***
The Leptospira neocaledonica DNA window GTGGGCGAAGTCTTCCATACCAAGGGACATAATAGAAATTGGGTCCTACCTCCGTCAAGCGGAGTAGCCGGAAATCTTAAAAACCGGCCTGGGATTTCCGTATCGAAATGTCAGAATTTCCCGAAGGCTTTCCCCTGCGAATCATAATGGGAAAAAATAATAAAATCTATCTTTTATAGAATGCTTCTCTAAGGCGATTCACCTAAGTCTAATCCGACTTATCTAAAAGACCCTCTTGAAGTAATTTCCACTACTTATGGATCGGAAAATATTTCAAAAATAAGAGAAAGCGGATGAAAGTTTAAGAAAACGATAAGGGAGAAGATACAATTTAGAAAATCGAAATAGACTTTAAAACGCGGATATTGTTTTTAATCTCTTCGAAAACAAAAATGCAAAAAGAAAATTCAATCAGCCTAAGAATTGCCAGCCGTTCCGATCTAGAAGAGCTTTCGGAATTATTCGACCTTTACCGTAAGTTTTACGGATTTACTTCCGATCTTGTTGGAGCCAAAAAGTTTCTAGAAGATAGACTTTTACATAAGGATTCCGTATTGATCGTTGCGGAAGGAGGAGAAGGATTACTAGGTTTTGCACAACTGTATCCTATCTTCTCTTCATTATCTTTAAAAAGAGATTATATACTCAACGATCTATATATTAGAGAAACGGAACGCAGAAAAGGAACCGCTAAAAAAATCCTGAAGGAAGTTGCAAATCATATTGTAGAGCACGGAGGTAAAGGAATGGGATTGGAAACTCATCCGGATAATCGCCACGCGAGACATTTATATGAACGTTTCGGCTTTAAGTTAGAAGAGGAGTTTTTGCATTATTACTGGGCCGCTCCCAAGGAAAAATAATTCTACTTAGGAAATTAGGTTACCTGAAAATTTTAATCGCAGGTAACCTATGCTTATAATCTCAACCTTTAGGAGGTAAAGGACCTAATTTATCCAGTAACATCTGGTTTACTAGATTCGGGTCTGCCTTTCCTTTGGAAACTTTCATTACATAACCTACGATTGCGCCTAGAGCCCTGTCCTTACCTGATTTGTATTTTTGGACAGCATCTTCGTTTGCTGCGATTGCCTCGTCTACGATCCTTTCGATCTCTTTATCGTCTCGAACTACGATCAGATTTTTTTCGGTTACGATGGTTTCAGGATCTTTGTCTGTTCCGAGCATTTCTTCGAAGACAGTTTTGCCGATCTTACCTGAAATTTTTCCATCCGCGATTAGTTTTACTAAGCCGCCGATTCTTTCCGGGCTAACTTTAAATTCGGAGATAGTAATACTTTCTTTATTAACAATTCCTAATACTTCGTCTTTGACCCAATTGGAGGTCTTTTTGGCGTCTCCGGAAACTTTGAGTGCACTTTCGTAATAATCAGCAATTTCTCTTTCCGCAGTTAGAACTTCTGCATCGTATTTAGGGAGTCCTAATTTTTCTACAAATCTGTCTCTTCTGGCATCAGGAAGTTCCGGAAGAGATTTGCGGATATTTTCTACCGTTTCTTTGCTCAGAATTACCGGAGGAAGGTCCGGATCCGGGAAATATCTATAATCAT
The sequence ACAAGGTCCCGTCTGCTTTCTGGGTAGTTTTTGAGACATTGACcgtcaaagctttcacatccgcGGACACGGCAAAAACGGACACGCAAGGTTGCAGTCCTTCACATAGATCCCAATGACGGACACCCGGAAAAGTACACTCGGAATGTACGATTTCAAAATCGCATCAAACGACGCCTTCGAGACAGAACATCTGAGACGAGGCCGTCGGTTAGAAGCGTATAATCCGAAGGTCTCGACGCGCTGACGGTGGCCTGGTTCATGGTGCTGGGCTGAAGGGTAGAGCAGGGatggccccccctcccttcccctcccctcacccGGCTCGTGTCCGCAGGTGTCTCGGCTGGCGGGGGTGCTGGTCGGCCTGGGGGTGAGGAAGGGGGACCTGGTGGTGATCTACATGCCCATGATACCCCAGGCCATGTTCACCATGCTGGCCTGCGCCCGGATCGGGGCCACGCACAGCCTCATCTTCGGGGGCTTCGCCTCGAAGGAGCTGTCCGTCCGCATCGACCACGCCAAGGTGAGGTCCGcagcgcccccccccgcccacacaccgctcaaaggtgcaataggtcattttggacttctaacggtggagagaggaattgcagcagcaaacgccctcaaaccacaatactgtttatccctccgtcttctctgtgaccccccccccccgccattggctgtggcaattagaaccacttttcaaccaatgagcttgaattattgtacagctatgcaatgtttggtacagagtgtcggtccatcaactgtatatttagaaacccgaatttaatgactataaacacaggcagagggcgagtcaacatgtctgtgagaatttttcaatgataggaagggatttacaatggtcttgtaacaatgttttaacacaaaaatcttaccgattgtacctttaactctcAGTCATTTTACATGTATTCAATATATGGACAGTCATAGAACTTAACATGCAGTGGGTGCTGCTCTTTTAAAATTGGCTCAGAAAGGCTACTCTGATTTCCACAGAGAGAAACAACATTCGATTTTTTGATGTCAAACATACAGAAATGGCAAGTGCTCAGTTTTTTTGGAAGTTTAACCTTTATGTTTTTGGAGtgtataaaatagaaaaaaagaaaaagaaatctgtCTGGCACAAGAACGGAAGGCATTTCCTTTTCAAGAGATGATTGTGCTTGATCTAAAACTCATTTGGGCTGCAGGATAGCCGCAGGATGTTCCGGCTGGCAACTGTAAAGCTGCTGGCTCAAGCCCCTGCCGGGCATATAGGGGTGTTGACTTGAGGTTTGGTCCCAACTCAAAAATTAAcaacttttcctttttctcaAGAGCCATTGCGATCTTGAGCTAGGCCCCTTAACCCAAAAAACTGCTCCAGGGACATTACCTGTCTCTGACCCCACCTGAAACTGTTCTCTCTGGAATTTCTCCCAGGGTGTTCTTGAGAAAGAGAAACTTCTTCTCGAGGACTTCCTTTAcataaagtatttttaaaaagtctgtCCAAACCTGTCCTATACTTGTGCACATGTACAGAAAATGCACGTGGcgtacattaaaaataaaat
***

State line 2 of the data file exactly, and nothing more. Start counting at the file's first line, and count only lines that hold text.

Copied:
The sequence ACAAGGTCCCGTCTGCTTTCTGGGTAGTTTTTGAGACATTGACcgtcaaagctttcacatccgcGGACACGGCAAAAACGGACACGCAAGGTTGCAGTCCTTCACATAGATCCCAATGACGGACACCCGGAAAAGTACACTCGGAATGTACGATTTCAAAATCGCATCAAACGACGCCTTCGAGACAGAACATCTGAGACGAGGCCGTCGGTTAGAAGCGTATAATCCGAAGGTCTCGACGCGCTGACGGTGGCCTGGTTCATGGTGCTGGGCTGAAGGGTAGAGCAGGGatggccccccctcccttcccctcccctcacccGGCTCGTGTCCGCAGGTGTCTCGGCTGGCGGGGGTGCTGGTCGGCCTGGGGGTGAGGAAGGGGGACCTGGTGGTGATCTACATGCCCATGATACCCCAGGCCATGTTCACCATGCTGGCCTGCGCCCGGATCGGGGCCACGCACAGCCTCATCTTCGGGGGCTTCGCCTCGAAGGAGCTGTCCGTCCGCATCGACCACGCCAAGGTGAGGTCCGcagcgcccccccccgcccacacaccgctcaaaggtgcaataggtcattttggacttctaacggtggagagaggaattgcagcagcaaacgccctcaaaccacaatactgtttatccctccgtcttctctgtgaccccccccccccgccattggctgtggcaattagaaccacttttcaaccaatgagcttgaattattgtacagctatgcaatgtttggtacagagtgtcggtccatcaactgtatatttagaaacccgaatttaatgactataaacacaggcagagggcgagtcaacatgtctgtgagaatttttcaatgataggaagggatttacaatggtcttgtaacaatgttttaacacaaaaatcttaccgattgtacctttaactctcAGTCATTTTACATGTATTCAATATATGGACAGTCATAGAACTTAACATGCAGTGGGTGCTGCTCTTTTAAAATTGGCTCAGAAAGGCTACTCTGATTTCCACAGAGAGAAACAACATTCGATTTTTTGATGTCAAACATACAGAAATGGCAAGTGCTCAGTTTTTTTGGAAGTTTAACCTTTATGTTTTTGGAGtgtataaaatagaaaaaaagaaaaagaaatctgtCTGGCACAAGAACGGAAGGCATTTCCTTTTCAAGAGATGATTGTGCTTGATCTAAAACTCATTTGGGCTGCAGGATAGCCGCAGGATGTTCCGGCTGGCAACTGTAAAGCTGCTGGCTCAAGCCCCTGCCGGGCATATAGGGGTGTTGACTTGAGGTTTGGTCCCAACTCAAAAATTAAcaacttttcctttttctcaAGAGCCATTGCGATCTTGAGCTAGGCCCCTTAACCCAAAAAACTGCTCCAGGGACATTACCTGTCTCTGACCCCACCTGAAACTGTTCTCTCTGGAATTTCTCCCAGGGTGTTCTTGAGAAAGAGAAACTTCTTCTCGAGGACTTCCTTTAcataaagtatttttaaaaagtctgtCCAAACCTGTCCTATACTTGTGCACATGTACAGAAAATGCACGTGGcgtacattaaaaataaaat